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Industrial 'zombies' could threaten U.S. recovery

August 31, 2009 |  6:20 am

James Kelleher at Reuters points up a risk to economic recovery that hasn't been much discussed: the potential drag on the manufacturing sector from the financial toll the recession has taken on smaller companies in the supply chain.

From Kelleher:

Call them zombie suppliers. Analysts say the speed with which major manufacturers cut output in this recession put unprecedented strain on thousands of small manufacturers that supply the industry with critical parts.

That has left the supply chain with an unknown number of suppliers who are dead but do not know it --  companies so undercapitalized and overleveraged they will never raise the money they need to get their idle plants running again.

"Their lenders are going to say, 'Sorry, we're not going to increase our exposure with you because we don't know if you're going to make it or not,' " says Bill Diehl, the chief executive of BBK, an advisory firm that does supply chain risk analysis.

And that, of course, would be a horror show for the publicly traded manufacturers that rely on these suppliers. It could leave them scrambling to secure components once the recovery starts -- and missing some of the rebound's benefits.

This will be a big test of bankers' assertion that they're ready and willing to lend money again. Will they balk at extending new financing to many smaller manufacturers even if the companies can show rising orders? This may become a very big issue in greater Los Angeles, given the region's huge base of small and midsized manufacturers.

Japan had the opposite problem in its "lost decade" of the late 1990s and early 2000s: Its banks were under political pressure to keep alive zombie companies that no longer were viable.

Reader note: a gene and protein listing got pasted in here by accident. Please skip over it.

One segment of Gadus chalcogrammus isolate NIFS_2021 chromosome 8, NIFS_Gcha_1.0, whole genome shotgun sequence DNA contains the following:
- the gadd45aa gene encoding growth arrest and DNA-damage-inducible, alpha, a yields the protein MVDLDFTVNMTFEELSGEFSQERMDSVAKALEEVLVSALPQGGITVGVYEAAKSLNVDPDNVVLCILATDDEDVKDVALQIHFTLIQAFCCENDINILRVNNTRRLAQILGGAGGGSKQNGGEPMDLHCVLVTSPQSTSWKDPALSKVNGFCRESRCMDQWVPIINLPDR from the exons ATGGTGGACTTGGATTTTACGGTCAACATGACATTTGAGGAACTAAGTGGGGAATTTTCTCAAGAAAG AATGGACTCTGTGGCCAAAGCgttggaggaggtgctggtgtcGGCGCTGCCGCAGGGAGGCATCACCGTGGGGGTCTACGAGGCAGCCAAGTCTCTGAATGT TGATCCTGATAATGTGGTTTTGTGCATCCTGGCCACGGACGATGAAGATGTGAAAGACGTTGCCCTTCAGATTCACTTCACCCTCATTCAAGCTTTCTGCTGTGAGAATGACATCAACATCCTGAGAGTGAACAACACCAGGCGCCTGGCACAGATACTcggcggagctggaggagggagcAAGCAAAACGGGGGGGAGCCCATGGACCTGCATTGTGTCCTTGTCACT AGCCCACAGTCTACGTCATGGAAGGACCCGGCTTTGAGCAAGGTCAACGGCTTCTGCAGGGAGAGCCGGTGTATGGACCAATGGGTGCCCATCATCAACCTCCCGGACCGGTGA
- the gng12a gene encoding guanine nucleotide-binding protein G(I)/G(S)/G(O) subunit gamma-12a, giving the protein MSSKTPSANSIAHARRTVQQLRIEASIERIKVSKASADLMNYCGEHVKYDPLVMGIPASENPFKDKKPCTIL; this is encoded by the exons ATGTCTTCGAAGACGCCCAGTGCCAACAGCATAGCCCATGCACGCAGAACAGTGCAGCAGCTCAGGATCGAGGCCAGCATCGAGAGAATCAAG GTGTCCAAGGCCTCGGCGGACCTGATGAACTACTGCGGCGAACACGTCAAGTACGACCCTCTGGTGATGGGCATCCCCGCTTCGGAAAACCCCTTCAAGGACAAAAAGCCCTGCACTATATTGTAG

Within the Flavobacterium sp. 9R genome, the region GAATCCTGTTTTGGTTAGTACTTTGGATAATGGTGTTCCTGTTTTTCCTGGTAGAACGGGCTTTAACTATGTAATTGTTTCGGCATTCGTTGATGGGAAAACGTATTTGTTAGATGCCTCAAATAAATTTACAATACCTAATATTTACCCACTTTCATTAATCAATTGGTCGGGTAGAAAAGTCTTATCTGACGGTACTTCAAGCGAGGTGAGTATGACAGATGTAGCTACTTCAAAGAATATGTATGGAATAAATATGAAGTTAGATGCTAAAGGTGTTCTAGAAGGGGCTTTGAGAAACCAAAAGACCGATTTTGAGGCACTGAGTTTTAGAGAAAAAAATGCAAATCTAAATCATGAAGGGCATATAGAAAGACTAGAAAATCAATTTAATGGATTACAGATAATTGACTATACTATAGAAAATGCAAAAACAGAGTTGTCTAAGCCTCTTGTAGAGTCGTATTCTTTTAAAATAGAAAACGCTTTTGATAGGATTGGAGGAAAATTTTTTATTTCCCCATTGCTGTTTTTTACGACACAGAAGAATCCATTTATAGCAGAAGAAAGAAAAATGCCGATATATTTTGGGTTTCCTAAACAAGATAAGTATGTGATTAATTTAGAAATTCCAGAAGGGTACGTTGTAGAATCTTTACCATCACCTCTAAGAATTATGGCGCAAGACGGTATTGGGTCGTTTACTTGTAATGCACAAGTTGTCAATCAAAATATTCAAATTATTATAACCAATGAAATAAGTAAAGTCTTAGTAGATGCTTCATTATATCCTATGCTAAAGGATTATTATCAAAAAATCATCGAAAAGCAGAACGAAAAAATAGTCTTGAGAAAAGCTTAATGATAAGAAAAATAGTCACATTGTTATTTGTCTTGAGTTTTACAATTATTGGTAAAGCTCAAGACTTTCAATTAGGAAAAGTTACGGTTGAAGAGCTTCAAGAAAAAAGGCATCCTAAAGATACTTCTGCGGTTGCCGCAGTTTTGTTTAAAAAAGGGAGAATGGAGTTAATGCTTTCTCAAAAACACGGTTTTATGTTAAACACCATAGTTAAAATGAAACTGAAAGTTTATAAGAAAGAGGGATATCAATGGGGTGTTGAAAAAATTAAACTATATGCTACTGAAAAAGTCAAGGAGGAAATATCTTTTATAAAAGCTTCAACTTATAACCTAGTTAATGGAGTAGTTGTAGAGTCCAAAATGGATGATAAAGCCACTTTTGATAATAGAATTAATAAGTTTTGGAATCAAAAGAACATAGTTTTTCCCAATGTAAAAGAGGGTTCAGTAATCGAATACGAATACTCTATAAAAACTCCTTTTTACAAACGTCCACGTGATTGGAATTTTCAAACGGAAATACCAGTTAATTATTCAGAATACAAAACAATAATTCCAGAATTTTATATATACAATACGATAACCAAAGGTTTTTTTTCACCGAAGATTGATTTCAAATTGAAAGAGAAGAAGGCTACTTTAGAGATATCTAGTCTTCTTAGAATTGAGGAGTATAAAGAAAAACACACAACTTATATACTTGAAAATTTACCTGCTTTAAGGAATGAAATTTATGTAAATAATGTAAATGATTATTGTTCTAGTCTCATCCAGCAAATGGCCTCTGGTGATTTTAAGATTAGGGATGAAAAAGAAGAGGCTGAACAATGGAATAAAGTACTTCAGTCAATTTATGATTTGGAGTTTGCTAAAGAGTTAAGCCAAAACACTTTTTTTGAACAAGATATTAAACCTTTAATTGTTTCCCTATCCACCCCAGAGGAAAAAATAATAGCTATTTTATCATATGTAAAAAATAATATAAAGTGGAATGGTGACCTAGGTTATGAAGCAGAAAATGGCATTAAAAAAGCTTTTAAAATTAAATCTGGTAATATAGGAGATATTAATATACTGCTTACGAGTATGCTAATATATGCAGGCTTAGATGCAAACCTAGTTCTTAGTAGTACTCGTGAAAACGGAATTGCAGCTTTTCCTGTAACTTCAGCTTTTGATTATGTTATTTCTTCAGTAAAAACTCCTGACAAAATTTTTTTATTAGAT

As James Surowiecki at the New Yorker wrote in May, the popular recollection is that Japan's economy was held back by zombie banks that were propped up by the government but refused to lend. The reality, Surowiecki noted, was that many Japanese banks engaged in "evergreening" -- they kept pouring money into companies that already had loans with them, even if the companies' prospects were grim.

The practice "effectively meant that, instead of making good new loans, [the banks] were constantly throwing good money after bad. As a result, they were never able to earn their way back to health," Surowiecki wrote.

The challenge skittish U.S. bankers will face is in identifying which smaller manufacturers have a reasonable chance of bouncing back from the astounding collapse of industrial output that began last fall. The banks will face those decisions as companies ask for more credit to begin ramping up production -- which should happen soon in many industries that need to rebuild depleted inventories.

Kelleher quotes Craig Giffi, head of U.S. consumer and industrial products practice at accounting firm Deloitte:

"Until those companies have to produce something -- and to secure raw materials, to make a part, to hire more workers -- no one will know how weak their balance sheets and credit positions really are."

-- Tom Petruno

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